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Background

Arctic land and seascapes, and the indigenous peoples who depend upon their resources, are subject to growing stress from global climate change. Furthermore, expanding industrial development and large-scale shipping are generating new risks. In the face of these accelerating physical, biological and social transformations, there is a need to monitor change, assess impacts and mobilize responses so as to adequately inform adaptation policies and practice. At present, however, monitoring mechanisms are of limited scope. Scientific data focus on bio-physical factors and broad spatial scales, but lack the societal components and human dimension that Arctic communities require to guide adaptation. Individuals and communities are already responding to change, but these efforts remain poorly documented and understood.

This international experts workshop will contribute to strengthening the Sustaining Arctic Observing Network (SAON), organized under the auspices of the Arctic Council, by reinforcing community-based and social science components, as a complement to the existing bio-physical monitoring capacities. The aim is to bring together a select group of natural and social scientists, and indigenous peoples, from across the circumpolar region to enhance collaborative indigenous-scientific work on global change impacts, monitoring and adaptation, and thus advance thinking on the emerging paradigm of knowledge co-production. This new paradigm is attracting a great deal of interest in the framework of international debates not only relating to climate change, but also biodiversity conservation and sustainable use (e.g. the recently established Intergovernmental Platform on Biodiversity and Ecosystem Services (IPBES); Future Earth; and follow-up to Rio+20).

Objectives

  • Explore and define the knowledge co-production paradigm, its potential and its limits, its opportunities and its risks, in the framework of Arctic Observing Systems.
  • Propose methodologies and share experiences on community-based observatories and databases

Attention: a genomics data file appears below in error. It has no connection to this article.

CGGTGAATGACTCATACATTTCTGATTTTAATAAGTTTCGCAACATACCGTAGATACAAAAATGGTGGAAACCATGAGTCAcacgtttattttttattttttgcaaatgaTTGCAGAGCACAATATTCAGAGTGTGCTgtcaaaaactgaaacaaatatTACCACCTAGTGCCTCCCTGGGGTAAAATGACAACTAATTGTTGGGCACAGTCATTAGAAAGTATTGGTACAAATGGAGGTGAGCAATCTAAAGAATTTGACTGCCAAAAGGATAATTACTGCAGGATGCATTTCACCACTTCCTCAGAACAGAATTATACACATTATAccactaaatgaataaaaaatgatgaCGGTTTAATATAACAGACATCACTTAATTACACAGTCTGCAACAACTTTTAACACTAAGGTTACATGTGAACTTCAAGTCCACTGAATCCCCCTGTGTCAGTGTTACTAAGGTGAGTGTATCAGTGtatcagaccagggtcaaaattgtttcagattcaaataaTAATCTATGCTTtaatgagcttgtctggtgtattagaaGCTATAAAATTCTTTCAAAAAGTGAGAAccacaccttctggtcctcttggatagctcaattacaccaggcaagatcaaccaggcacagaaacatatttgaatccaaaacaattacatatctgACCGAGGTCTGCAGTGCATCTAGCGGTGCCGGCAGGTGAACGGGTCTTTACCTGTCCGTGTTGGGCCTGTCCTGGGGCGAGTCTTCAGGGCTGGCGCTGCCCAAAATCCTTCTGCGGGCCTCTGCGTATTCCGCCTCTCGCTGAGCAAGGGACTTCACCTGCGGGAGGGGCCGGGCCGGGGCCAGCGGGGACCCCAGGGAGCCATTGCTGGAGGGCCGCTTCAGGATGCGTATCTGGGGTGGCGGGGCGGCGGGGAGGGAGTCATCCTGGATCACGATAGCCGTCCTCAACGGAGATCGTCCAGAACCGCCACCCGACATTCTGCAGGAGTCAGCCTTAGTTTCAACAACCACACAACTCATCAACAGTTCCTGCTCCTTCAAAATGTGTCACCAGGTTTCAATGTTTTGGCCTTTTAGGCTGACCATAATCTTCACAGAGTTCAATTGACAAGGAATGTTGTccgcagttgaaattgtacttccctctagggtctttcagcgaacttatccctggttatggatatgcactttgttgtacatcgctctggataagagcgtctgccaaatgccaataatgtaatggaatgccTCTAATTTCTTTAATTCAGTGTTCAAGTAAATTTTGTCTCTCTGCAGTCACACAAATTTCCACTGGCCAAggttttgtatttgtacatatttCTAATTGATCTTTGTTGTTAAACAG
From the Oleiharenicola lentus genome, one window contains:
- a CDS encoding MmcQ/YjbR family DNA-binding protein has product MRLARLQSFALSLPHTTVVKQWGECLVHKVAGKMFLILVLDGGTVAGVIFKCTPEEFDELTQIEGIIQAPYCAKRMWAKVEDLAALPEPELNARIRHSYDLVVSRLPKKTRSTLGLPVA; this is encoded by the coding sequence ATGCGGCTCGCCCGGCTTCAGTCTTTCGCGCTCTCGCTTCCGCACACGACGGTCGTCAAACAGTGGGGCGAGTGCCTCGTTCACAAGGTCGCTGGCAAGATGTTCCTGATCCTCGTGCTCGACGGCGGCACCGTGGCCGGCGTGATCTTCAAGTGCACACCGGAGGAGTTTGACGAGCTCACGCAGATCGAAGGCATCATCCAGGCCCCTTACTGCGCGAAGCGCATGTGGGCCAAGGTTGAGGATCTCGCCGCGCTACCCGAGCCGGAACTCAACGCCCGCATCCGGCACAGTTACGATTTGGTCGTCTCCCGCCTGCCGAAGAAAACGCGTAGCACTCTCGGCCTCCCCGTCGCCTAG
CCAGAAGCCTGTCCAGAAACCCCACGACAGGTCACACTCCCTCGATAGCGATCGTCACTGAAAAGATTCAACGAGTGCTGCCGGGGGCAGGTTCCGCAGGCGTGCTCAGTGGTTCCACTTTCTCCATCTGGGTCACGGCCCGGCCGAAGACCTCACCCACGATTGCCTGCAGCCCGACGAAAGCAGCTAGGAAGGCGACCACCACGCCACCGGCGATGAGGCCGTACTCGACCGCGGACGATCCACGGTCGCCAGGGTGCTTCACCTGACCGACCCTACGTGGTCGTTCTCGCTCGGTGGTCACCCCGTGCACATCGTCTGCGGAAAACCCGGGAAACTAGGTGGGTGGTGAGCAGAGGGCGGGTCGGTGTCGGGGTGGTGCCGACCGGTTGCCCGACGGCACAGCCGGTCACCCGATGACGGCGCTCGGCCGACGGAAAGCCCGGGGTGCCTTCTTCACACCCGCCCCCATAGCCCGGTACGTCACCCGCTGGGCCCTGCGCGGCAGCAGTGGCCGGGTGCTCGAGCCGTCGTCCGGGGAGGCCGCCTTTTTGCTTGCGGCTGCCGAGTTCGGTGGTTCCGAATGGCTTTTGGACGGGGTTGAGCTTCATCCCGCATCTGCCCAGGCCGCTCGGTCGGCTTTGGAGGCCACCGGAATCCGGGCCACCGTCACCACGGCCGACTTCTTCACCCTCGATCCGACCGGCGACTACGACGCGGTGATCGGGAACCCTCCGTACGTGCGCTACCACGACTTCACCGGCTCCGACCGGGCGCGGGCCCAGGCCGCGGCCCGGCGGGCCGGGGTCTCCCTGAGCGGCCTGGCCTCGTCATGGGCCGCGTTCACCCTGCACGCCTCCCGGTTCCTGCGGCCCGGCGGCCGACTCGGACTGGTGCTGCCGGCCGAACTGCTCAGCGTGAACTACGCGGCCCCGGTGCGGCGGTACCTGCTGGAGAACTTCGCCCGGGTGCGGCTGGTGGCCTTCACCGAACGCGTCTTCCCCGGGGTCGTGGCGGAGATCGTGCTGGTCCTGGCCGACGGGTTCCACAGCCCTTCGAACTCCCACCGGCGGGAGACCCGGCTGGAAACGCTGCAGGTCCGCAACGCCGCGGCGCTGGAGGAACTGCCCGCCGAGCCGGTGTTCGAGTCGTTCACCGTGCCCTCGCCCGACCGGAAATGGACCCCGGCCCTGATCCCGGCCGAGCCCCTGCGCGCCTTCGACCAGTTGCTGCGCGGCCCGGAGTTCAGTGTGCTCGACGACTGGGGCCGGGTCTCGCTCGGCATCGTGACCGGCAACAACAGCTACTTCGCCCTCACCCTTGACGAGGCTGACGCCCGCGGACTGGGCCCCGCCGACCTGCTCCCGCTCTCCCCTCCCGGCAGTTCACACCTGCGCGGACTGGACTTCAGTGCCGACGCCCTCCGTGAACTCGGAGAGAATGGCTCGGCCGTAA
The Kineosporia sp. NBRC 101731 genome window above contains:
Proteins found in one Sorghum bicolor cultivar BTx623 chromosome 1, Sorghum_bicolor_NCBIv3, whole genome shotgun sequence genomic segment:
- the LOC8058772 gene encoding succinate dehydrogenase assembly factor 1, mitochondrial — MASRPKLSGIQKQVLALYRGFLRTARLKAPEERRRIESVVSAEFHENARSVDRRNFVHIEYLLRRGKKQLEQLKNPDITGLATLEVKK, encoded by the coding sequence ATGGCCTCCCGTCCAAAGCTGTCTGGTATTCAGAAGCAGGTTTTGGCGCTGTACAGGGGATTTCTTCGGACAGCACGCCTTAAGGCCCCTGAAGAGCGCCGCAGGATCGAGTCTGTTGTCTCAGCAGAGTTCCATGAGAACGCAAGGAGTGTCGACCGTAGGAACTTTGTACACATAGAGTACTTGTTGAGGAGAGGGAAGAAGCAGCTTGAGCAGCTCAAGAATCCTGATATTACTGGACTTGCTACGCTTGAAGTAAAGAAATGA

• Develop a publication to share these reflections and trigger further debate, based on well-documented Arctic case studies that have emerged from the International Polar Year (IPY) in the context of accelerating global change, including climate change, with a focus on community-based observing systems.

Some definitions and initial questions for our discussions
As a starting point for our discussions at the meeting itself, we propose definitions of some key terms:

  • by interdisciplinarity … we refer to a process (beyond multi- or pluri-disciplinarity where two or more disciplines work side-by-side without integration) whereby two or more scientific disciplines interact together to find new methods and new answers to shared questions. It often begins with a time-consuming phase that involves the co-construction of a shared research object that comes to be meaningful for both (or more) disciplines.
  • by transdisciplinarity … we refer to a process that extends beyond collaboration amongst scientific disciplines to encompass joint work that connects science with other societal partners. This may include various collaborative arrangements such as ‘citizen science’ or State-community co-management. These joint efforts may vary considerably in the extent to which they move towards truly equitable partnerships.
  • by knowledge co-construction for the purposes of our meeting, we refer to the complementary and joint work bringing together indigenous knowledge holders and scientists. It is not simply the coming together of scientific disciplines, i.e. interdisciplinarity, nor a bridging between science and other knowledge systems i.e. transdisciplinarity. It goes a step further.

What do we each understand by the expression “knowledge co-production”? Is it just a new buzzword for old things? Or is it a new and emerging paradigm? If the latter, then how does it change methods, outputs, and power relations in your own research or in cases that you know? What kind of new results have been obtained or may be expected to emerge? What are the limits/dangers you already see emerging?

What are the methodological/epistemological/political etc. milestones that have led to the emergence of ‘knowledge co-production’ and its contemporary prominence? (historical analysis of essential building blocks or key moments/insights, which will likely be different for each participant or discipline)

Can we develop a typology for ‘knowledge co-production’ (according to domain or the nature of partnership arrangements?) Or identify different levels or stages of its achievement?

Can we identify the constitutive elements that favor the emergence of what we consider ‘true’ ‘co-production of knowledge’?

Or analyze the different roles that people may play in fostering partnerships that lay the foundation for ‘co-production’ arrangements?